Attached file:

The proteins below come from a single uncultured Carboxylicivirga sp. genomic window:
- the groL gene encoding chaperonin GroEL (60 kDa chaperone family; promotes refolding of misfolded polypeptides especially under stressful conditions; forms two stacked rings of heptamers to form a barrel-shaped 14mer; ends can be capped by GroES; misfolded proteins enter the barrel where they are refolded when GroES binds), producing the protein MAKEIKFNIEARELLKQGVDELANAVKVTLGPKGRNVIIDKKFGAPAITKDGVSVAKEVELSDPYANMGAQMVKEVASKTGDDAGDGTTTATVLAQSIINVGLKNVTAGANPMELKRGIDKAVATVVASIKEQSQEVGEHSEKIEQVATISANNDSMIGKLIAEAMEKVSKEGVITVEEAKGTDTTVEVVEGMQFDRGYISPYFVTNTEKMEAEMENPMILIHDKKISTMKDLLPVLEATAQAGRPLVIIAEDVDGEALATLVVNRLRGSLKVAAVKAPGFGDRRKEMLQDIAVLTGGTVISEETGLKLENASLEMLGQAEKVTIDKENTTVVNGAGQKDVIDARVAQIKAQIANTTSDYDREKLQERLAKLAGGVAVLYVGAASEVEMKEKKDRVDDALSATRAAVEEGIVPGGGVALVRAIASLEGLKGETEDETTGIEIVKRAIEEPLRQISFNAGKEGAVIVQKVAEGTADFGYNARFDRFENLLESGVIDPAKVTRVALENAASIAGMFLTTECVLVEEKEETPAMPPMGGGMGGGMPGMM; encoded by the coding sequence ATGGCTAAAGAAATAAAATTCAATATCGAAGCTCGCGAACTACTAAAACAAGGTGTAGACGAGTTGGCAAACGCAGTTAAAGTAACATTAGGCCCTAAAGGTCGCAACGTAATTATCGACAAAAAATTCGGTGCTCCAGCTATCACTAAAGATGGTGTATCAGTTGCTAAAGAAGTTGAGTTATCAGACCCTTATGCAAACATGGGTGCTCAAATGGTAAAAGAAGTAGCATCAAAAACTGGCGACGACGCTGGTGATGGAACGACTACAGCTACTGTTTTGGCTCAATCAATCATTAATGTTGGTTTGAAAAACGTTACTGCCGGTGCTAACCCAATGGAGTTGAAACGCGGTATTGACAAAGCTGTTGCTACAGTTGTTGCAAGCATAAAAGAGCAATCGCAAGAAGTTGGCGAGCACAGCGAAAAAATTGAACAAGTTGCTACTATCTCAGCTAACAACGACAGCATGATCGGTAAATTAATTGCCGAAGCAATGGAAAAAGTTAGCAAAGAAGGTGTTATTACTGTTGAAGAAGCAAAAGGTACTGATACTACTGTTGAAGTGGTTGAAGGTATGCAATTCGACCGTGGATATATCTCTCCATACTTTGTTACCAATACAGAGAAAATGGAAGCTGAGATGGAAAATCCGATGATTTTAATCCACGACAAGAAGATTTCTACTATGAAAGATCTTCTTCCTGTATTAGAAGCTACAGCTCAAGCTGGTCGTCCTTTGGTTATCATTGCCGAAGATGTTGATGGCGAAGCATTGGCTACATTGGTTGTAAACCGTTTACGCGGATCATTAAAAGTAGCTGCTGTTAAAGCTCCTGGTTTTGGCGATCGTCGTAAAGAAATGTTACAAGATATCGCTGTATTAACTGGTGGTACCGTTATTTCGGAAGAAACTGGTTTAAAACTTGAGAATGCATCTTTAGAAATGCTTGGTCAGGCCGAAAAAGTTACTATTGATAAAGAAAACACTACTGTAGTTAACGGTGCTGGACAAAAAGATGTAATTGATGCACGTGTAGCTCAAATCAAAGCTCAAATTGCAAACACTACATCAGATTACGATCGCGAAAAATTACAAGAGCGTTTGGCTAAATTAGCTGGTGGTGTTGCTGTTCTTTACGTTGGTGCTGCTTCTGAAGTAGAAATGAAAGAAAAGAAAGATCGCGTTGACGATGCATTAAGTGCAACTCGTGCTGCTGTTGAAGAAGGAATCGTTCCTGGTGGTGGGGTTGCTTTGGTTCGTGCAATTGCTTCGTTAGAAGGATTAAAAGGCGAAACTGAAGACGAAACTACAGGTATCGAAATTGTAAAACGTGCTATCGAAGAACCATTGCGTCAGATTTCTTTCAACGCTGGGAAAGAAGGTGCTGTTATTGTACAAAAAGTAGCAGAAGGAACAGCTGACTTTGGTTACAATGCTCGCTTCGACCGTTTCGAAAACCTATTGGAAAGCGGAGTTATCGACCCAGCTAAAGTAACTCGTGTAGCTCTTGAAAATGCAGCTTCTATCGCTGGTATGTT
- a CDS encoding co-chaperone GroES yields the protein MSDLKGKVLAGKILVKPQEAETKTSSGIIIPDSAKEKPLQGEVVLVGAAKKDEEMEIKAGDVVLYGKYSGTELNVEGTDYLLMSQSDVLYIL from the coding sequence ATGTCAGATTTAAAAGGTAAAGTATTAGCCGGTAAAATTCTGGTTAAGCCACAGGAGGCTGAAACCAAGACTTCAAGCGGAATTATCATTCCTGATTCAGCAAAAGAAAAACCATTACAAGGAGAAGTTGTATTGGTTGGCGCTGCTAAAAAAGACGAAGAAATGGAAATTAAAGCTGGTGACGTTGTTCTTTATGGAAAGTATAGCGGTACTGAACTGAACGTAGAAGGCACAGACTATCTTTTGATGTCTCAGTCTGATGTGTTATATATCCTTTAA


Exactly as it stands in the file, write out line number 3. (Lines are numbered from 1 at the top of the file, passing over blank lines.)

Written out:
- a CDS encoding co-chaperone GroES yields the protein MSDLKGKVLAGKILVKPQEAETKTSSGIIIPDSAKEKPLQGEVVLVGAAKKDEEMEIKAGDVVLYGKYSGTELNVEGTDYLLMSQSDVLYIL from the coding sequence ATGTCAGATTTAAAAGGTAAAGTATTAGCCGGTAAAATTCTGGTTAAGCCACAGGAGGCTGAAACCAAGACTTCAAGCGGAATTATCATTCCTGATTCAGCAAAAGAAAAACCATTACAAGGAGAAGTTGTATTGGTTGGCGCTGCTAAAAAAGACGAAGAAATGGAAATTAAAGCTGGTGACGTTGTTCTTTATGGAAAGTATAGCGGTACTGAACTGAACGTAGAAGGCACAGACTATCTTTTGATGTCTCAGTCTGATGTGTTATATATCCTTTAA